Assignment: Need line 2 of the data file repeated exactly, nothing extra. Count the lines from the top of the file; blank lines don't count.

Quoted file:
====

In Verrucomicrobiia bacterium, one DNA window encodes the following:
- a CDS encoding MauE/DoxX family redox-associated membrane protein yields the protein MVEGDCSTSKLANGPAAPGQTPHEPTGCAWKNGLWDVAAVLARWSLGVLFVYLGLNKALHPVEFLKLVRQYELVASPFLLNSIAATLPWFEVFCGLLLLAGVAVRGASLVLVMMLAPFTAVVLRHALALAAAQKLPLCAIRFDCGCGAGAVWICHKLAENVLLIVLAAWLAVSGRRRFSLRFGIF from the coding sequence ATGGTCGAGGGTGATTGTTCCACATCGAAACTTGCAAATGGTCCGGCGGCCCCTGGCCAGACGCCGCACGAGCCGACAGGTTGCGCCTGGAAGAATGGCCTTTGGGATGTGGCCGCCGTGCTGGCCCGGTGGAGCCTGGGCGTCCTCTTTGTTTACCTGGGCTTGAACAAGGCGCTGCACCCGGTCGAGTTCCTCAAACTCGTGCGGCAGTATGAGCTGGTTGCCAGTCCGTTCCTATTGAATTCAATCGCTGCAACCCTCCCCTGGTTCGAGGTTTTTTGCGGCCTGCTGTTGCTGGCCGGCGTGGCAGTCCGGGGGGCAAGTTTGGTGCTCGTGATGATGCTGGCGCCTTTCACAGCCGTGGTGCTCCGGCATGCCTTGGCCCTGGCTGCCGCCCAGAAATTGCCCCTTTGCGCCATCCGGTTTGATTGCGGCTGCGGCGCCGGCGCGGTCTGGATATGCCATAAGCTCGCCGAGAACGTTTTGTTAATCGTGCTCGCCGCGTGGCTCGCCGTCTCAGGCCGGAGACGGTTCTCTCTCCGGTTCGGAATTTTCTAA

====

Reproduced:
- a CDS encoding MauE/DoxX family redox-associated membrane protein yields the protein MVEGDCSTSKLANGPAAPGQTPHEPTGCAWKNGLWDVAAVLARWSLGVLFVYLGLNKALHPVEFLKLVRQYELVASPFLLNSIAATLPWFEVFCGLLLLAGVAVRGASLVLVMMLAPFTAVVLRHALALAAAQKLPLCAIRFDCGCGAGAVWICHKLAENVLLIVLAAWLAVSGRRRFSLRFGIF from the coding sequence ATGGTCGAGGGTGATTGTTCCACATCGAAACTTGCAAATGGTCCGGCGGCCCCTGGCCAGACGCCGCACGAGCCGACAGGTTGCGCCTGGAAGAATGGCCTTTGGGATGTGGCCGCCGTGCTGGCCCGGTGGAGCCTGGGCGTCCTCTTTGTTTACCTGGGCTTGAACAAGGCGCTGCACCCGGTCGAGTTCCTCAAACTCGTGCGGCAGTATGAGCTGGTTGCCAGTCCGTTCCTATTGAATTCAATCGCTGCAACCCTCCCCTGGTTCGAGGTTTTTTGCGGCCTGCTGTTGCTGGCCGGCGTGGCAGTCCGGGGGGCAAGTTTGGTGCTCGTGATGATGCTGGCGCCTTTCACAGCCGTGGTGCTCCGGCATGCCTTGGCCCTGGCTGCCGCCCAGAAATTGCCCCTTTGCGCCATCCGGTTTGATTGCGGCTGCGGCGCCGGCGCGGTCTGGATATGCCATAAGCTCGCCGAGAACGTTTTGTTAATCGTGCTCGCCGCGTGGCTCGCCGTCTCAGGCCGGAGACGGTTCTCTCTCCGGTTCGGAATTTTCTAA